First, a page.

Cause of death: taser
Last updated: over 2 years ago
East Point police were responding to a domestic violence call on April 11, 2014 when they said Towns, 24, began running. According to police, Sergeant Eberhart and Corporal Weems arrived on the scene and demanded that the victim stand and walk to a waiting patrol car. Mr. Towns indicated he was “out of breath” and could not stand. The indictment alleges both officers then began to “tase” Towns, who, at the time, wore only a t-shirt and boxer shorts. After repeated jolts from the Taser, Towns finally lapsed into unconsciousness. He was pronounced dead shortly afterwards.
In his police report, Eberhart wrote that the taser gun inflicted little harm to Towns, noting, “Towns did not state he was in pain or appear to be in any distress.” To elicit more pain, Eberhart states that he “then removed the cartridge from my taser to drive stun Towns.” Eberhart wrote that he stunned Towns at least two more times before Towns fell into a creek bed, where Eberhart then stunned him again. When paramedics arrived moments later, they informed Eberhart that Towns did not have a pulse.
The lawsuit claims that Towns was repeatedly “drive-stunned” (where the Taser makes physical contact with the victim instead of using the prongs to connect the circuit) in an attempt to get him to move after the foot chase, basically using the devices as cattle prods on the victim. If this charge holds up in court, it would be in direct violation of police policy on Tasers, stating that they are not to be used to escort or prod a suspect. Attorneys for the two officers involved state that the use of a Taser in “drive-stun” to gain suspect compliance is in accordance with both Federal and Georgia state laws.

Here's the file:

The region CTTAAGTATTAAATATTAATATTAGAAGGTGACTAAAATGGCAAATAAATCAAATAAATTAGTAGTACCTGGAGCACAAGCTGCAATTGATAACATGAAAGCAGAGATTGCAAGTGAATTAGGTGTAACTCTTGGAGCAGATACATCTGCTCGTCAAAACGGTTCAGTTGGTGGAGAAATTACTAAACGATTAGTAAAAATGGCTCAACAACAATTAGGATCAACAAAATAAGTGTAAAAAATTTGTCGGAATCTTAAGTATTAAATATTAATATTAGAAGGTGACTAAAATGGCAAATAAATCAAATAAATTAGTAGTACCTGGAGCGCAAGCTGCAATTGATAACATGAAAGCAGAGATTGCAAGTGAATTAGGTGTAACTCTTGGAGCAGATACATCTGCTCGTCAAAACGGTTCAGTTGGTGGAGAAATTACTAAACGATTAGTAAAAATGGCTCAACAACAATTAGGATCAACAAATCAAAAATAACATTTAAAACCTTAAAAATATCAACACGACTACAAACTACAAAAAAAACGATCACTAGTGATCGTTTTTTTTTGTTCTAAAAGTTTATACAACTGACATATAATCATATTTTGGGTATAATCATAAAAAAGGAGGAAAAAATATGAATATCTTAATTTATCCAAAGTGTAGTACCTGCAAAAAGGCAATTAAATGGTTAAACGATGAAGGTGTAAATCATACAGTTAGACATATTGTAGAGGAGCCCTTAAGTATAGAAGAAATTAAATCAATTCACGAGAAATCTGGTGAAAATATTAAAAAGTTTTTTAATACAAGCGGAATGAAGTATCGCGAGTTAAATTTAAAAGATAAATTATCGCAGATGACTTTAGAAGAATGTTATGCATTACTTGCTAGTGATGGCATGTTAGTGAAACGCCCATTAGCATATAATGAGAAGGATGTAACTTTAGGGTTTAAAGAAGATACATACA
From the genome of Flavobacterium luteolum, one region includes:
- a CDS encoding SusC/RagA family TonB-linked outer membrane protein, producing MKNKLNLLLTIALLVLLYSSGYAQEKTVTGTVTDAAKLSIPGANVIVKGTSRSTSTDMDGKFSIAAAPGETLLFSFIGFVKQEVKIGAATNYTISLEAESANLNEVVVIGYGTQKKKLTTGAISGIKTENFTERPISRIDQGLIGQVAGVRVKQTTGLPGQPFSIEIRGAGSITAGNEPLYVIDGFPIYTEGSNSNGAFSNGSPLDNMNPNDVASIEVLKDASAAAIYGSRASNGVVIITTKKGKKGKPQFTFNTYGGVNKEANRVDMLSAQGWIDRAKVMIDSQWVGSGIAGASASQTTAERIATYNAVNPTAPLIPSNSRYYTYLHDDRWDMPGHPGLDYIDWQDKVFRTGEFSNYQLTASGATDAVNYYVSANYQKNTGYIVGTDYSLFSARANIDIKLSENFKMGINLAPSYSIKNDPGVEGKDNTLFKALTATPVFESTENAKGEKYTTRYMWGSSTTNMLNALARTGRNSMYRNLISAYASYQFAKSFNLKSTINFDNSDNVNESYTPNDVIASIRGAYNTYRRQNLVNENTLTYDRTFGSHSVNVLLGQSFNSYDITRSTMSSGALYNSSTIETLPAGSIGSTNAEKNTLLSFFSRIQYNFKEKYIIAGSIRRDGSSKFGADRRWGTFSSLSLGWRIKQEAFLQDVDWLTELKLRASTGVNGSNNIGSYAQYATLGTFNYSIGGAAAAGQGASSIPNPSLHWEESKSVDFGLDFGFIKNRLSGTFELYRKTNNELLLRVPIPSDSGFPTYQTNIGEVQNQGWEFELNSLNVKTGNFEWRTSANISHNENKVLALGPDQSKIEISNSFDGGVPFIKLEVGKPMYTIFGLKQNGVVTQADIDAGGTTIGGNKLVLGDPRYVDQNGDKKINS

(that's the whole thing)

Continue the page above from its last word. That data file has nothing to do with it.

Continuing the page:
On August 18, Georgia authorities announced that the two officers involved would be indicted for the killing of Gregory Towns. According to the indictment, when they caught up with Towns, Eberhart and Weems used their Tasers numerous times while Towns was handcuffed. The Fulton County Medical Examiner's Office listed the cause of death as hypertensive cardiovascular disease exacerbated by physical exertion and conducted electrical stimulation. Eberhart resigned and Weemes was terminated after the incident.
Fulton County District Attorney Paul Howard released a written statement following the indictment, saying in part, "... On several occasions Towns attempted to stand and move to the patrol vehicle only to collapse to the ground out of exhaustion. Even while he cried out in pain from the electrical charge of the Taser, the indictment alleges both officers continued to tase the handcuffed, defenseless and exhausted suspect. "
Former East Point Police Sgt. Marcus Eberhart was found guilty of all counts, which included felony murder and aggravated assault. His colleague, former Police Cpl. Howard Weems, was also convicted in Towns’ death and sentenced to five years in prison, with 18 months to serve.
According to the news station, Weems was found not guilty of felony murder and not guilty of aggravated assault, but was convicted on charges of involuntary manslaughter, reckless conduct and violation of oath of office. However, according to 11Alive, Weems will be allowed to be with his family for the holidays, having been ordered to return to court on Jan. 2 to begin his sentence.
Towns' family filed a wrongful death lawsuit against East Point Police in August 2014. The city settled by paying $1 million.
December 2016 Two Officers Charged